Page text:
This article is part of a longer Joni Mitchell interview/profile that appears in Jeffrey Pepper Rodgers' book Rock Troubadours. For more info on the book, click here.
Joni Mitchell is one of those rare songwriters whose music is created from the ground up. Her signature as a composer can be found not only in the melody and lyric, but in the idiosyncratic chord movement, the expansive guitar and piano voicings, and the chorus of supporting voices and instruments. In describing her music, Mitchell often uses the language of painting, and, indeed, all of these elements of her songs blend together very much like brush strokes on a canvas.
In Acoustic Guitar's August 1996 cover story, "My Secret Place", I profiled Mitchell's radical guitar style, drawing on an interview conducted early last year. But in truth, the guitar was only one touchpoint of our three-hour-long conversation, and Mitchell's comments on alternate tunings sailed right into thoughts on poetry and painting and the music business and then back to the guitar again, without a pause or a break in the logic.
This article will take a second look inside Mitchell's music, through the lens of the voice and lyrics. In discussing her slant on the lyric craft, Mitchell recalled her days as an art student in Toronto, where she was performing music on the side - mainly the English folk repertoire - but had not yet started writing songs. "I didn't really begin to write songs until I crossed the border into the States in 1965," she said. "I had always written poetry, mostly because I had to on assignment. But I hated poetry in school: it always seemed shallow and contrived and insincere to me. All of the great poets seemed to be playing around with sonics and linguistics, but they were so afraid to express themselves without surrounding it in poetic legalese. Whenever they got sensitive, I don't know, I just didn't buy it."
Outside of school, Mitchell still found herself writing poems when a strong emotion hit her; such as when a friend committed suicide. But it wasn't until she heard Bob Dylan's "Positively Fourth Street" that she finally began to understand how to tap the power of this private poetry in a song. She recalled, "When I heard that 'You've got a lot of nerve to say you are my friend' I thought, now that's poetry; now we're talking. That direct, confronting speech, commingled with imagery, was what was lacking for me." Later, in the '70s, Mitchell found her ideal of poetry reflected In the words of Friedrich Nietzsche's character Zarathustra, who envisions "a new breed of poet, a penitent of spirit; they write In their own blood." She added, "I believe to this day that If you are writing that which you know firsthand, it'll have greater vitality than if you're writing from other people's writings or secondhand information,"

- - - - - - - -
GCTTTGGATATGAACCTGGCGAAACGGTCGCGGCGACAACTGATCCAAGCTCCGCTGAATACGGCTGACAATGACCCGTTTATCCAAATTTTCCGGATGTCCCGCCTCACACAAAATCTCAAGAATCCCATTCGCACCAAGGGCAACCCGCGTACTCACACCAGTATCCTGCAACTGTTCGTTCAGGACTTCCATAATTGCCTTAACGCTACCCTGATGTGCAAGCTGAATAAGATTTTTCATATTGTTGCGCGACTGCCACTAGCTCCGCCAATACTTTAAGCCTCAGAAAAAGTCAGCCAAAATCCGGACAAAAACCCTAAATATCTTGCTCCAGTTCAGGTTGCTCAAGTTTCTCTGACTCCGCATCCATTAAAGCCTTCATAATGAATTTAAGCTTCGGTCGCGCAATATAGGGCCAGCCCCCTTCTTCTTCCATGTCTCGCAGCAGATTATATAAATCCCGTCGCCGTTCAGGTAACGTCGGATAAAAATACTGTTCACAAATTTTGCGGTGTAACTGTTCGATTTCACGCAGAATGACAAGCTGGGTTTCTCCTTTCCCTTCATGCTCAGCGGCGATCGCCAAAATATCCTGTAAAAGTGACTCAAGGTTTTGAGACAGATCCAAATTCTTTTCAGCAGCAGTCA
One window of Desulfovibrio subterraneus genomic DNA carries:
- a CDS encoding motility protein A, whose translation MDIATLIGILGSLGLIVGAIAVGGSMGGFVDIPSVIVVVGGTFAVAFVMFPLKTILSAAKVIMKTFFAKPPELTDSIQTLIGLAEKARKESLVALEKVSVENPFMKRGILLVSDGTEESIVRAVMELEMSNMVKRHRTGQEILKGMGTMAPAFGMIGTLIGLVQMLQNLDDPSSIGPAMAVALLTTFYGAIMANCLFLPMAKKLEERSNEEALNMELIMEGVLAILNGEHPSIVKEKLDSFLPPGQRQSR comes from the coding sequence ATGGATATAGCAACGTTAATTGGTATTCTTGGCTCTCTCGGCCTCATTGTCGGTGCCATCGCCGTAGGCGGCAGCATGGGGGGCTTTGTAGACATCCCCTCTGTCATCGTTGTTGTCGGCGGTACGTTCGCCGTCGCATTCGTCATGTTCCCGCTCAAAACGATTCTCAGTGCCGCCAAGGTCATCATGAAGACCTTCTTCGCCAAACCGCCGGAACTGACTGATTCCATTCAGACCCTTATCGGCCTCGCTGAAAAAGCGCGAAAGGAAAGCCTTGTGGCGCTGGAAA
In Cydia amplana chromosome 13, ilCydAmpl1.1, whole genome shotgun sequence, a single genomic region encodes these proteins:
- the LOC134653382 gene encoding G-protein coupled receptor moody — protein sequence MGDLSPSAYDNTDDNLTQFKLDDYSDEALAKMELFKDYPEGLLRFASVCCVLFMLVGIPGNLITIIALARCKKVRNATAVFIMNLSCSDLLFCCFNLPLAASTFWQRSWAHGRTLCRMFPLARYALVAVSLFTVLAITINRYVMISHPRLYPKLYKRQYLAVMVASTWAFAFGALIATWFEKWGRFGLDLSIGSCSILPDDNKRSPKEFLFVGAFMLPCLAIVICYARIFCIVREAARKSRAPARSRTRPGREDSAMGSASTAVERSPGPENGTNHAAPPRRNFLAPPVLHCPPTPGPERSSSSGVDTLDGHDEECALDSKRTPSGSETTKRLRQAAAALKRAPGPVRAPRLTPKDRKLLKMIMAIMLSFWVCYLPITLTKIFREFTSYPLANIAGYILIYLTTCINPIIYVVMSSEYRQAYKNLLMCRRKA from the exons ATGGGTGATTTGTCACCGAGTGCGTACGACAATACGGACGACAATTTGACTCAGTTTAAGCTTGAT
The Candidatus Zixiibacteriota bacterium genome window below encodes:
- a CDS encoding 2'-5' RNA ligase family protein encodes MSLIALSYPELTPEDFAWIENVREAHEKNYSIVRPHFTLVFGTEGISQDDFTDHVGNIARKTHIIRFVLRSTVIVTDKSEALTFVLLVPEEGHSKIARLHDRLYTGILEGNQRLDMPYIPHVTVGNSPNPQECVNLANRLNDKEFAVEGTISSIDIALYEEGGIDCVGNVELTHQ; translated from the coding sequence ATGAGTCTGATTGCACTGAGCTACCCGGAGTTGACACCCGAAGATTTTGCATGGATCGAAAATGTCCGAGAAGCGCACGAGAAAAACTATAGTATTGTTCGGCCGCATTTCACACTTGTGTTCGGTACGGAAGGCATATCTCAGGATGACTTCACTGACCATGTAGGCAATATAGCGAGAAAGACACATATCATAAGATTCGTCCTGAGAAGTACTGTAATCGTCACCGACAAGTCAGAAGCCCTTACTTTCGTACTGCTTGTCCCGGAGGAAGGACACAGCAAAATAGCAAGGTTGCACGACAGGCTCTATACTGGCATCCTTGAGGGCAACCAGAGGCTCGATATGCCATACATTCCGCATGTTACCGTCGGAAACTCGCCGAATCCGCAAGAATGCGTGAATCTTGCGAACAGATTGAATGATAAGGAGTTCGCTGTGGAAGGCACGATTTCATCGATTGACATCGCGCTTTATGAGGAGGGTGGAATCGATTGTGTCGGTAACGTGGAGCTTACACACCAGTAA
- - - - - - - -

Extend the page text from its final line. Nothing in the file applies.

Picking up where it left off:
Thanks in large part to Mitchell's influence, personally based writing became one of the emblems of the singer-songwriter movement that flowered in the '70s and is going strong again in the '90s. Even today, her 1970 album Blue (Reprise - written and recorded, she said, in a fragile state somewhere between nervous breakdown and breakthrough stands as one of the most emotionally naked performances ever captured on tape. The songs are unquestionably written in her own blood, and even though she has progressed through many modes of writing since then some more obviously autobiographical than others - her personal commitment to the words always shines through.
The mixture of direct speech and more abstract imagery that Mitchell admired in "Positively Fourth Street" remains a hallmark of her own writing. Matching these different lyrical styles with the right sections of the melody, she explained, is a matter of listening closely to the song as it unfolds. "Sometimes the words come first, and then it's easier, because you know exactly what melodic inflection is needed. Given the melody first, you can say, for instance, 'OK, in the A section, I can get away with narrative, descriptive. In the B, I can only speak directly, because of the way the chords are moving. I have to make a direct statement. And in the C section, the chords are so sincere and heartrending that what I say has to be kind of profound, even to myself. Theatrically speaking, the scene is scored - now you have to put in the dialogue.
"Also, it has to be married to the inflection of English speech," Mitchell said. "Pop music doesn't carry this fine point very far, although a lot of great simple songs do. You know, [sings] 'Yesterday.' That's a good melody; that's a good marriage of words and melody, just that simple little piece." To under-score the point, Mitchell sang another example. "OK, you sing:
"puts the emphasis on the word 'I'. You don't want the emphasis on the word 'I' So a lot of times, even though I may have written the text symmetrically verse to verse to verse, in terms of syncopation I'll sing a slightly different melody to make the emphasis fallon the correct word in the sentence, as you would in spoken English."
Throughout the interview, Mitchell described her vocal craft by using the language of theater, just as she explained her sense of harmony In terms of painting. Metaphorically, these art forms make a lot of sense together: The chord movement is the painting of the stage scenery-the context and structure of the music-and In the vocal parts, she steps onto the stage to act out the part she has scripted for herself. Mitchell's goal as a singer, like that of a good actor, is to embody the words and rise above what she called the "emotional fakery" of pop music.